Dr. Noble Irwin Regional Healthcare Foundation could play larger role under new provincial health authority structure

Clay Thompson, Executive Director of the Healthcare Foundation, shared the highlights of the past year during the Foundation's recent annual general meeting.

A continued mandate of improving healthcare across the Southwest despite the changing healthcare landscape was a featured message during the Dr. Noble Irwin Regional Healthcare Foundation’s annual meeting.

Clay Thompson, Executive Director of the Healthcare Foundation, noted that he expects that the mandate of the Foundation will remain exactly the same, or even increase in importance, as the province completes their transition to a single Provincial Health Authority.

“That is what we did yesterday, and that’s exactly what we’ll be doing tomorrow,” Thompson said during the Healthcare Foundation’s annual meeting on April 20. “It should make no significant difference to us and what we do. Our job was, and will always be, to gather funds to improve the quality and availability of healthcare in Southwest Saskatchewan.”

While there is considerable uncertainty surrounding the province’s efforts to consolidate the 12 existing Regional Health Authorities (RHAs) to a single Provincial Health Authority, the efforts of healthcare foundations will remain the same. In the Provincial Health Authority Act, the province retained the ability of a regional healthcare foundation to use its funds as they consider appropriate in any facility within their former region.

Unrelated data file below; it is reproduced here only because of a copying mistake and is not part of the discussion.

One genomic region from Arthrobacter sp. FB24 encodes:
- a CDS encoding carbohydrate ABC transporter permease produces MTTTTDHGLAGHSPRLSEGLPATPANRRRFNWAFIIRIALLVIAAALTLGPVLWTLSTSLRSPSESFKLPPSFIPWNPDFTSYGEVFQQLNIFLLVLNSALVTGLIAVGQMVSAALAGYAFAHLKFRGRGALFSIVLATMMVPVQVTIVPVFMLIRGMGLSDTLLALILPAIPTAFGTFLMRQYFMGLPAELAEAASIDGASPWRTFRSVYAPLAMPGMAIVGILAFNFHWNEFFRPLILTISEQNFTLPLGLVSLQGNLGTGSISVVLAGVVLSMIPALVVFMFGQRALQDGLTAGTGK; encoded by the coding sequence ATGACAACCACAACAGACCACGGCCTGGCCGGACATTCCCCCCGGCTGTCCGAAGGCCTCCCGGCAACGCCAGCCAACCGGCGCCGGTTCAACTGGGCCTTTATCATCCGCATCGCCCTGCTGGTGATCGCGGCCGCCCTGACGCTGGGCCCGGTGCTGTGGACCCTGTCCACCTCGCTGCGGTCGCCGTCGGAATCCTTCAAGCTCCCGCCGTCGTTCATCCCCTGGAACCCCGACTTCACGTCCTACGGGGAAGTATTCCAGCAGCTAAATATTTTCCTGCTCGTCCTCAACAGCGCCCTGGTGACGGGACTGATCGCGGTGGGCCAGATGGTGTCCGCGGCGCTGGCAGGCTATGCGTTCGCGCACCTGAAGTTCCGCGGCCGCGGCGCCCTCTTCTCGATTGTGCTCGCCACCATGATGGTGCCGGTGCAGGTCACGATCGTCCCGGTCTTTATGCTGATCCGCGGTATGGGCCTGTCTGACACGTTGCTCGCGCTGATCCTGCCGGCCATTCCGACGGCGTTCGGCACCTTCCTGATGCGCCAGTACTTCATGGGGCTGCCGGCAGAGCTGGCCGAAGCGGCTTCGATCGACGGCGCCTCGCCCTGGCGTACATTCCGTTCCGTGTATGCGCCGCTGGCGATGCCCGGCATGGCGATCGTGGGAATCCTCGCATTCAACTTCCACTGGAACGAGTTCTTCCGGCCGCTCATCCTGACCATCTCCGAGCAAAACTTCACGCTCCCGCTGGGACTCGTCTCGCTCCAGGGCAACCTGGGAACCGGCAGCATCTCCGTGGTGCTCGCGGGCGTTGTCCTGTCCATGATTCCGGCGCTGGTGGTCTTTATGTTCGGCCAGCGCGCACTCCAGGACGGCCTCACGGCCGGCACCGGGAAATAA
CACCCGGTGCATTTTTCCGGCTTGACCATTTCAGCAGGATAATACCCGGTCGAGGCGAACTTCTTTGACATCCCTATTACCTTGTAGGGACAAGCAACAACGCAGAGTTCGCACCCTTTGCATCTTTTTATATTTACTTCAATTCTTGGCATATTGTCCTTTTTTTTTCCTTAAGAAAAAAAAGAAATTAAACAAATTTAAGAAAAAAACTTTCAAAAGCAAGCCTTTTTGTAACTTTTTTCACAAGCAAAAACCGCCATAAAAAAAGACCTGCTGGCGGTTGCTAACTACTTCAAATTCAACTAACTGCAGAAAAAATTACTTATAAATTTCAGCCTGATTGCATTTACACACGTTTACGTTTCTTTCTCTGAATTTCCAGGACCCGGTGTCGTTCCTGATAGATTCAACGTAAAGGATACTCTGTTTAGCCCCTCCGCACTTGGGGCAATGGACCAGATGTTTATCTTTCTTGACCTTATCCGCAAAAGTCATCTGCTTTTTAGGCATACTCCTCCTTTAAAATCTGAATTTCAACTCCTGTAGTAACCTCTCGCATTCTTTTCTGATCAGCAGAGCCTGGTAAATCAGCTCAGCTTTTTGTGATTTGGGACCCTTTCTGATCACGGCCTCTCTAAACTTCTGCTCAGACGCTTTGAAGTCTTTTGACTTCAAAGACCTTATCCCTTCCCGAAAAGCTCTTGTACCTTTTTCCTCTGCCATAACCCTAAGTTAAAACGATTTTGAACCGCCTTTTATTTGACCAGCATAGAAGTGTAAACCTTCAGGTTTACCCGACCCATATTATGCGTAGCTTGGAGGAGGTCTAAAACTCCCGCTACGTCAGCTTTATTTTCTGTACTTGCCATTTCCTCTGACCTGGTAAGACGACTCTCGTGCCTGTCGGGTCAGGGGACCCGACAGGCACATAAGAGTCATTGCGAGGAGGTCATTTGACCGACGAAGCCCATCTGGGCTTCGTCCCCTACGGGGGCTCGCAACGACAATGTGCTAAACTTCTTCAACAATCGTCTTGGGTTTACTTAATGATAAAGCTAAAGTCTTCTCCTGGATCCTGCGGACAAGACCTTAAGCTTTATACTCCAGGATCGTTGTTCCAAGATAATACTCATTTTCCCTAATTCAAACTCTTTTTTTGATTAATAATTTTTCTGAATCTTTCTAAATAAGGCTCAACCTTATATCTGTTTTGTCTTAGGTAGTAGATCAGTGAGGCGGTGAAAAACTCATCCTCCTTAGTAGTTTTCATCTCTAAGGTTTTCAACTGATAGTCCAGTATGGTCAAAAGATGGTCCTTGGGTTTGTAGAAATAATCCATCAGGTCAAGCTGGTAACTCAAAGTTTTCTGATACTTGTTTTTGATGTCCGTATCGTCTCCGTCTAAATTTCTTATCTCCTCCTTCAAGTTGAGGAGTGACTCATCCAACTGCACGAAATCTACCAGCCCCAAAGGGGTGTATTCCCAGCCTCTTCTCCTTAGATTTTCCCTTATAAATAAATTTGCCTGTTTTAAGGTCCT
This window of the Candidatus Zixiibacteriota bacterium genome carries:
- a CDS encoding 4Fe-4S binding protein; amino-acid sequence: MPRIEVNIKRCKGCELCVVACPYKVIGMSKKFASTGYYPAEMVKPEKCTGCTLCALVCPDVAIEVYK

Thompson said it is his opinion that foundation assistance will grow, as provincial funding for capital equipment is not likely to go up.

“It is not unreasonable to assume that Foundations like ours may be called upon to support capital equipment needs, at least to the level that we were doing it yesterday and years in the past. So I think, honestly, our role in the community becomes even more relevant.”

The Healthcare Foundation is coming off a successful year where they distributed $2.6 million across the region. The majority of that funding was directed to pay their $2 million commitment in support of The Meadows. The second largest expenditure was just over $500,000 to the Southwest Integrated Healthcare Facility in Maple Creek to pay for new equipment in that building.

Thompson noted the fundraising campaign for The Meadows was the largest fundraiser in his eighth year tenure at the Foundation. The largest campaign ran by the Foundation was THE (Towards Healthcare Excellence) Campaign, while the fundraising efforts for The Meadows was their second largest campaign.

However, after wrapping a major campaign, and having a number of supporters completing multiple-year commitments to meet their pledge totals, the start of the current year has started slowly.

“I won’t deny the year has been somewhat slow so far, and part of that is what they call ‘donor fatigue’. We just came off a huge campaign for The Meadows, and a very successful campaign, a campaign that the community supported in a major way.”

“We have to try and cast a bigger net. I think there’s enough caring people in the Southwest that we can, instead of going back to the same well year after year after year, we can find some new wells and if we do that we’ll be fine.”

He said it is not unattainable to reach out to half of the 25,000 to 30,000 residents across the Southwest to make a modest donation of $50 to support healthcare. Thompson notes that having half of the residents of the Southwest just donating $50 a year would make a huge financial impact of between $1.25 million and $1.5 million each year for healthcare.

This past year, they reached their annual average of issuing approximately 2,500 taxation receipts for the past year.

“It just means that there are an awful lot of people who we haven’t engaged yet, and we have to determine how to do that. And that’s what we’ll be concentrating our efforts on for the next little while is what can we do to compel people to participate and help keep healthcare strong.”